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Key takeaways

  • If you’re behind on mortgage payments and need help, there are several options available.
  • Depending on the specifics of your situation, your options may include forbearance, loan modification or a repayment plan.
  • Alternatively, you might consider refinancing, reducing your expenses or applying for assistance funds.

Life happens. If you’re struggling to afford your mortgage or behind on payments and need help, be proactive now with these options.

How to catch up on mortgage payments

Whether you’ve fallen behind on mortgage payments due to a recent job loss, unexpected expenses or another type of financial hardship, it’s important to understand your options for getting back on your feet. While missing mortgage payments can be intimidating, the best way to improve the situation is by being proactive about it.

So, what could be a good option available to you if you are behind on loan payments? Here are six potential ways to catch up:

1. Forbearance

Mortgage forbearance is a type of payment relief that temporarily suspends or reduces your payments for a set period. During this period, the record reflects that you’re current on your mortgage.

Once the forbearance period ends, you’ll repay the paused payments with a lump sum or through installments. If it’s the latter, you might repay these installments when you resume monthly payments. Or, your lender or servicer will tack the installments on to the end of your loan term, extending it by up to a year.

Most COVID-19 forbearance programs are close to expiring or have expired already. Learn more about post-pandemic forbearance options.

2. Loan modification

A loan modification permanently changes the interest rate, term or both on your mortgage. This option is best for borrowers who know they won’t be able to afford their current monthly payment due to a major financial hardship, such as:

  • Long-term disability or illness that prevents you from working
  • Death of a family member who had been earning an income for the household
  • Divorce
  • Significant spikes in property taxes or other housing costs
  • Natural disaster

To qualify for a loan modification, borrowers must provide proof of financial hardship. This typically includes providing documentation of your income and expenses. Income documentation could include pay stubs, tax returns or bank statements. You may also be required to provide copies of bills and other expenses, such as medical expenses.

If your mortgage is backed by Fannie Mae or Freddie Mac you may be eligible for a program known as the Flex Modification program. This program was created to help homeowners who are behind on mortgage payments stay in their homes. The Flex Modification program targets homeowners who are experiencing hardship that has caused either a permanent or long-term decrease in income or a significant spike in expenses.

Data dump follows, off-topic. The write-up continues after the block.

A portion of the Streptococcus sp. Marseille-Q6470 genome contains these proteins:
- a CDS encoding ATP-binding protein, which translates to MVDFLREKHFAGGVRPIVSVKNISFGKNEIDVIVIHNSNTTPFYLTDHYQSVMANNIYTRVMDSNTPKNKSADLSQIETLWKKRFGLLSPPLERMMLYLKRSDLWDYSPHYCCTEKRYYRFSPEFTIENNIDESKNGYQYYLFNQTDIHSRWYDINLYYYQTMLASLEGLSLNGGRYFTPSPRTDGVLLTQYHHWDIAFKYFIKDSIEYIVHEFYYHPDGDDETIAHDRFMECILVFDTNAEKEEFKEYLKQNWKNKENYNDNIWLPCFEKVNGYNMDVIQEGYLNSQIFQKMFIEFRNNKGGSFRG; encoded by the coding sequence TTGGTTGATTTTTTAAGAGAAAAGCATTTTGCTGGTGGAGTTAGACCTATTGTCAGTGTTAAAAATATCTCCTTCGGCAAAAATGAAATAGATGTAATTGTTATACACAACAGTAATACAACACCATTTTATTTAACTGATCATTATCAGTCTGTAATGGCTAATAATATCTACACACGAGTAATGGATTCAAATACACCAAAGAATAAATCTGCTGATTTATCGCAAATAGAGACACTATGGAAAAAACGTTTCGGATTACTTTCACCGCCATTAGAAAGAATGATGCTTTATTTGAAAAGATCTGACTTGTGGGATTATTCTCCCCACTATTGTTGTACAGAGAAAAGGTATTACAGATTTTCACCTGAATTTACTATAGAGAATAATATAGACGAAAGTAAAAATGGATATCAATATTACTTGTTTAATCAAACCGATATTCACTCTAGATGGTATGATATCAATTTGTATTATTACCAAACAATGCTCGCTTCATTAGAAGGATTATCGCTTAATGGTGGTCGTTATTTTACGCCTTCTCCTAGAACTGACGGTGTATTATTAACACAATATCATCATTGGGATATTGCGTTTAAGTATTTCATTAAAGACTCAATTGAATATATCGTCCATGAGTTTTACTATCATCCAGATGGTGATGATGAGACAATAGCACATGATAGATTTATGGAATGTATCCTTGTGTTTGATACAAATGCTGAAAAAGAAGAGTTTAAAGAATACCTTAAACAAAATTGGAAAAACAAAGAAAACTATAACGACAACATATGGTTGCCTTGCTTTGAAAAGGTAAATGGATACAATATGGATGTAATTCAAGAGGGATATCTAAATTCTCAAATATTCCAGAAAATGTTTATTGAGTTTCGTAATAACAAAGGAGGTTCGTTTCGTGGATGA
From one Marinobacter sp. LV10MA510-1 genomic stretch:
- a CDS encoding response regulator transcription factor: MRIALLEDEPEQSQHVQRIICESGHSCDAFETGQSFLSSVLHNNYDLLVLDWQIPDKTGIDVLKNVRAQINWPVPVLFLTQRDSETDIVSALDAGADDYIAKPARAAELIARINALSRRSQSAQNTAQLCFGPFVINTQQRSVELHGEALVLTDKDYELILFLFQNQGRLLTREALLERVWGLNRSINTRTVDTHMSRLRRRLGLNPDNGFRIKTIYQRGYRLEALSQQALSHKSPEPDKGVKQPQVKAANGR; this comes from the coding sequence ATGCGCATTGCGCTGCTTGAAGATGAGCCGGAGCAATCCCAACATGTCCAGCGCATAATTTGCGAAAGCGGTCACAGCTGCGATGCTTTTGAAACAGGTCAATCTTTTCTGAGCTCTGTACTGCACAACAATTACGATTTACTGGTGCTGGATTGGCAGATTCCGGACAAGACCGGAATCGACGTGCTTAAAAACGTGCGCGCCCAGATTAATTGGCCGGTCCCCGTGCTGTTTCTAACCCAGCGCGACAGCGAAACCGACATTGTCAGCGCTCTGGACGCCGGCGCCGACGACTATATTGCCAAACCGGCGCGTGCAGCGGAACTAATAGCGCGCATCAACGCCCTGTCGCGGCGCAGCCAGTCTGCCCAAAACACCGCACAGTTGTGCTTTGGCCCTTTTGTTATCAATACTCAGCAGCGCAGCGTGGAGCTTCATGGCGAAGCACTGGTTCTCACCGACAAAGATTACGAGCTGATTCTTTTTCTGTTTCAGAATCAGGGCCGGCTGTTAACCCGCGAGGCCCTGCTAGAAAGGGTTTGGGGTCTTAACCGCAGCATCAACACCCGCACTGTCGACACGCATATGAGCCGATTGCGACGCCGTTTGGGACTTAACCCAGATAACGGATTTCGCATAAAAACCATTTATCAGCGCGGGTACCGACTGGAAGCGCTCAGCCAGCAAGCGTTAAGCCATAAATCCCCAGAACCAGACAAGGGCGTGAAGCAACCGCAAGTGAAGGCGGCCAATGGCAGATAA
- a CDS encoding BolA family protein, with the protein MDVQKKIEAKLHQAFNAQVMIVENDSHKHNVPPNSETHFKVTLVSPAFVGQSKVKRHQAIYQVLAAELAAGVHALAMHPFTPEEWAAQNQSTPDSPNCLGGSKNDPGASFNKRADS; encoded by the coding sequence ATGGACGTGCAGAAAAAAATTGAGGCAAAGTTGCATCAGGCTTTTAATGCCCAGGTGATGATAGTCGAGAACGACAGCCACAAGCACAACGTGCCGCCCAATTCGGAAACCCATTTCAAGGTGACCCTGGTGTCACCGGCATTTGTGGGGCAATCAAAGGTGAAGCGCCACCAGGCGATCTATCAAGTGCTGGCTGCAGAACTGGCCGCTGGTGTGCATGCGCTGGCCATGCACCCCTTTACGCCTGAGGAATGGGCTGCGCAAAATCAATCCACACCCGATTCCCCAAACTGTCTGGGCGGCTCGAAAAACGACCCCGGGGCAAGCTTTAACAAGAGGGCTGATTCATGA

Though not incredibly common, you could also modify your loan through a principal reduction — if your mortgage servicer is willing to do it. This cuts down your outstanding balance, which would lower your monthly payments.

3. Repayment plan

While not the easiest route, you might be able to set up a simple repayment plan with your servicer, especially if you’ve gotten back on your feet financially.

However, you’ll have to convince your servicer that your financial situation has improved and that you can handle the additional cost month to month.

A housing counselor can help you communicate with your servicer and understand your options. You can find a counselor in your area using the U.S. Department of Housing and Urban Development’s online lookup tool, or by calling 800-569-4287.

4. Refinance

A mortgage refinance might be for you if you’re ready to restart your payments, you plan to stay in your home for a while and prevailing interest rates have come down since you got your loan.

That last part is especially important: If rates are higher now, it might not make sense to refinance to a new loan. Keep in mind that — unlike a loan modification — you’ll also need to pay closing costs to refinance.

You can check current refinance rates on Bankrate and estimate what a refinance would cost you with our refinance calculator.

5. Lower recurring expenses

If you can handle your principal and interest payment but your homeowners insurance premiums, property taxes or other expenses have become unmanageable, it’s time to revisit those costs. Here are some solutions to explore:

  • Homeowners insurance: Shop around for comparable coverage at a better price. You can compare insurance quotes on Bankrate.
  • Property taxes: You might be eligible for a property tax abatement, especially if you’re a senior. Visit your state’s website to learn more.
  • HOA dues: If your home is in a homeowners association and you’ve fallen behind on HOA fees, contact the HOA as soon as possible. You might be able to work out a payment plan.

6. Assistance funds

Check your state, county, city and any professional organizations to see if you are eligible for any assistance programs. The Homeowner Assistance Fund (HAF), for example, was established to help homeowners who fell behind on mortgage payments or other housing expenses due to the COVID-19 pandemic. While the program is now closed in many parts of the country, it continues to help those struggling to make mortgage payments in some states.

The Homeowner Assistance Fund is set to end September 2026 or when program funding runs out, whichever event occurs first, according to the Consumer Financial Protection Bureau.